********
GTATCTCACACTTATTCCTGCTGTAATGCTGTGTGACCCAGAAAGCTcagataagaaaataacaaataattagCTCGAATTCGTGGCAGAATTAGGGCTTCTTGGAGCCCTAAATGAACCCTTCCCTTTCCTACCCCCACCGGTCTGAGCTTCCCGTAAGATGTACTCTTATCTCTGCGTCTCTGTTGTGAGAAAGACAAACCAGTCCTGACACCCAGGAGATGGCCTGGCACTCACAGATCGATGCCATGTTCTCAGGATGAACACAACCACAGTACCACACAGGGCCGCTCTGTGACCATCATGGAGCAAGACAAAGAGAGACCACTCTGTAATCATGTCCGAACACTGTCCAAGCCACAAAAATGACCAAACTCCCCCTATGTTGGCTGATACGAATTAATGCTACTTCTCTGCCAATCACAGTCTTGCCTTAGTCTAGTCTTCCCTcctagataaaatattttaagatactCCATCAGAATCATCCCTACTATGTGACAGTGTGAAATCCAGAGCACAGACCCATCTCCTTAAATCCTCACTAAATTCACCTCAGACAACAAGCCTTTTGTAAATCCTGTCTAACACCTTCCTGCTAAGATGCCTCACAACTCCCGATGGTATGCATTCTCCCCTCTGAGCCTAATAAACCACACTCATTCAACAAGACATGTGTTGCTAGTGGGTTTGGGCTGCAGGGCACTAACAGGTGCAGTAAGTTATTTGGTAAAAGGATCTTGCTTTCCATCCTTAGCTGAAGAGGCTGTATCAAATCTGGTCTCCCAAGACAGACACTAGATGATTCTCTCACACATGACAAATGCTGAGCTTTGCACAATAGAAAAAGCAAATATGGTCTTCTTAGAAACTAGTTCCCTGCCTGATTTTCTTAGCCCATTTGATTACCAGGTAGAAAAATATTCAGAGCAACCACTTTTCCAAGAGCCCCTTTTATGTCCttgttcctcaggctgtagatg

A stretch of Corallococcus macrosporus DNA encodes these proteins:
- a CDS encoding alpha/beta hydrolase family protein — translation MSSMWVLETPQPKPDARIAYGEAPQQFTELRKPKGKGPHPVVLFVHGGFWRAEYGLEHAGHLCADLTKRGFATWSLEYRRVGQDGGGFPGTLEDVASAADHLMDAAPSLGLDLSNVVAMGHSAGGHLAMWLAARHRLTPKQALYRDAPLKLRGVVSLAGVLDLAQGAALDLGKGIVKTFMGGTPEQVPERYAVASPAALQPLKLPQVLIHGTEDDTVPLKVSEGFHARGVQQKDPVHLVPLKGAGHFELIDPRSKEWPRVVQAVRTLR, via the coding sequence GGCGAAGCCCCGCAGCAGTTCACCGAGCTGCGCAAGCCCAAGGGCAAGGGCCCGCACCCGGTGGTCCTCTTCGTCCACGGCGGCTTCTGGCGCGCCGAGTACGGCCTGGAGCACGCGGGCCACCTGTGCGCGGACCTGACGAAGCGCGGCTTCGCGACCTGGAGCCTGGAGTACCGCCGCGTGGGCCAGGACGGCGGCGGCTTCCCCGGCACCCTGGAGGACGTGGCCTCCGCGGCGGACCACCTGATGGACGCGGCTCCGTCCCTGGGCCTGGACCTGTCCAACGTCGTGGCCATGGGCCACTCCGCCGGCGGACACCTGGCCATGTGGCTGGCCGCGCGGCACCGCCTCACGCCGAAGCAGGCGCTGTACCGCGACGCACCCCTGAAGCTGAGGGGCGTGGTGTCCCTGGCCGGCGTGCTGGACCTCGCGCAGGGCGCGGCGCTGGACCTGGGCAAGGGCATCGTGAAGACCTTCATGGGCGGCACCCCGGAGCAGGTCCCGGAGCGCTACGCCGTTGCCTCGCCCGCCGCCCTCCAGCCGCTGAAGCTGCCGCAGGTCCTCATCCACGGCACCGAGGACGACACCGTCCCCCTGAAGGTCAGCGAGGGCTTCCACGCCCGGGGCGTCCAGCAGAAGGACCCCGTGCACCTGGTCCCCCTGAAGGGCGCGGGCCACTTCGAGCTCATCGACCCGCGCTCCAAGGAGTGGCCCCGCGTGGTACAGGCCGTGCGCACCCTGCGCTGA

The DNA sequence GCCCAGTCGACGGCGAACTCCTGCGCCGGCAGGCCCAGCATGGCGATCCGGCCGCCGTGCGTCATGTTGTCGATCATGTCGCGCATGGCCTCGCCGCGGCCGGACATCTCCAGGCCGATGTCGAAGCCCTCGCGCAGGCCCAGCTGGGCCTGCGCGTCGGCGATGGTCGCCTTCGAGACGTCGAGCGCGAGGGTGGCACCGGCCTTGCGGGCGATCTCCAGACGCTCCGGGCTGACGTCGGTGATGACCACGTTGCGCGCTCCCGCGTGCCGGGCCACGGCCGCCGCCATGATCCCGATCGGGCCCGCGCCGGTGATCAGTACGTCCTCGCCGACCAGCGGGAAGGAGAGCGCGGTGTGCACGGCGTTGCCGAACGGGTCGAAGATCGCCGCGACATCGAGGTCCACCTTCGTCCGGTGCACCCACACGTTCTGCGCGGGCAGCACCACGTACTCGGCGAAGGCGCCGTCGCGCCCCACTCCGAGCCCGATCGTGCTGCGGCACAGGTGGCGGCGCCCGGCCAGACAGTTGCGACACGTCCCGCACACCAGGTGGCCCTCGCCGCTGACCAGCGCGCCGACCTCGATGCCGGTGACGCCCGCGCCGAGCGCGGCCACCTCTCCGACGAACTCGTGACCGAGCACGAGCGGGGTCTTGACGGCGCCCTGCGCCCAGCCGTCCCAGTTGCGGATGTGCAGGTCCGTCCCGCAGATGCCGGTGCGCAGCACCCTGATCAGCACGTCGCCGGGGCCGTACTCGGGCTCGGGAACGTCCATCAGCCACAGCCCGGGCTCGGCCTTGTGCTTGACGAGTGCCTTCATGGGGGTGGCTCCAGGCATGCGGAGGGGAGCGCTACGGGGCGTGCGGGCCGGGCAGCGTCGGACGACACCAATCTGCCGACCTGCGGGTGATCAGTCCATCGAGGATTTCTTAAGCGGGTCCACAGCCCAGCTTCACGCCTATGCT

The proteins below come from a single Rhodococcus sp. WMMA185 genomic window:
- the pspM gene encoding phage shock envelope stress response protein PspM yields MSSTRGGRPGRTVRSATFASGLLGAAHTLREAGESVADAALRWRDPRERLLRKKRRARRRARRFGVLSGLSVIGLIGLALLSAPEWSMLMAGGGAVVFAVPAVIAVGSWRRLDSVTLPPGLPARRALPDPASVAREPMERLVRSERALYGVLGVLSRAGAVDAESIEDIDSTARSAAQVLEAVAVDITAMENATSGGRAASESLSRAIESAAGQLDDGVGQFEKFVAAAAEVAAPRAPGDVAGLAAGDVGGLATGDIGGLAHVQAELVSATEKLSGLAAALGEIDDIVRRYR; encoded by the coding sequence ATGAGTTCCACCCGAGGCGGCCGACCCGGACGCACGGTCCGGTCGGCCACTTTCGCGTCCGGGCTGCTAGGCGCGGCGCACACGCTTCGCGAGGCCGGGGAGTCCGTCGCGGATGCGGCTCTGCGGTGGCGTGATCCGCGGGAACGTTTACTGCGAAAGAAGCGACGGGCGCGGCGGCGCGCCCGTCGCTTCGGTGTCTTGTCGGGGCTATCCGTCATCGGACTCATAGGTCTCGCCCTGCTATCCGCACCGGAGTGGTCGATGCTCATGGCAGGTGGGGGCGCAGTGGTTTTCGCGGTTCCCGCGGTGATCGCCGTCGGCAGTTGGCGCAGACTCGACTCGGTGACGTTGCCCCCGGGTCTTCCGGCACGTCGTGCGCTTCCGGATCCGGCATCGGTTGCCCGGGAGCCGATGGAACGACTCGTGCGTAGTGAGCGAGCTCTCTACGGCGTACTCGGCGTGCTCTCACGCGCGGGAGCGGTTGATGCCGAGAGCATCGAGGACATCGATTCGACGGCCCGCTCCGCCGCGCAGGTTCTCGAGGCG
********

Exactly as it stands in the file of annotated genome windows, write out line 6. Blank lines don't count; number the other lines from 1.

- the pspM gene encoding phage shock envelope stress response protein PspM yields MSSTRGGRPGRTVRSATFASGLLGAAHTLREAGESVADAALRWRDPRERLLRKKRRARRRARRFGVLSGLSVIGLIGLALLSAPEWSMLMAGGGAVVFAVPAVIAVGSWRRLDSVTLPPGLPARRALPDPASVAREPMERLVRSERALYGVLGVLSRAGAVDAESIEDIDSTARSAAQVLEAVAVDITAMENATSGGRAASESLSRAIESAAGQLDDGVGQFEKFVAAAAEVAAPRAPGDVAGLAAGDVGGLATGDIGGLAHVQAELVSATEKLSGLAAALGEIDDIVRRYR; encoded by the coding sequence ATGAGTTCCACCCGAGGCGGCCGACCCGGACGCACGGTCCGGTCGGCCACTTTCGCGTCCGGGCTGCTAGGCGCGGCGCACACGCTTCGCGAGGCCGGGGAGTCCGTCGCGGATGCGGCTCTGCGGTGGCGTGATCCGCGGGAACGTTTACTGCGAAAGAAGCGACGGGCGCGGCGGCGCGCCCGTCGCTTCGGTGTCTTGTCGGGGCTATCCGTCATCGGACTCATAGGTCTCGCCCTGCTATCCGCACCGGAGTGGTCGATGCTCATGGCAGGTGGGGGCGCAGTGGTTTTCGCGGTTCCCGCGGTGATCGCCGTCGGCAGTTGGCGCAGACTCGACTCGGTGACGTTGCCCCCGGGTCTTCCGGCACGTCGTGCGCTTCCGGATCCGGCATCGGTTGCCCGGGAGCCGATGGAACGACTCGTGCGTAGTGAGCGAGCTCTCTACGGCGTACTCGGCGTGCTCTCACGCGCGGGAGCGGTTGATGCCGAGAGCATCGAGGACATCGATTCGACGGCCCGCTCCGCCGCGCAGGTTCTCGAGGCG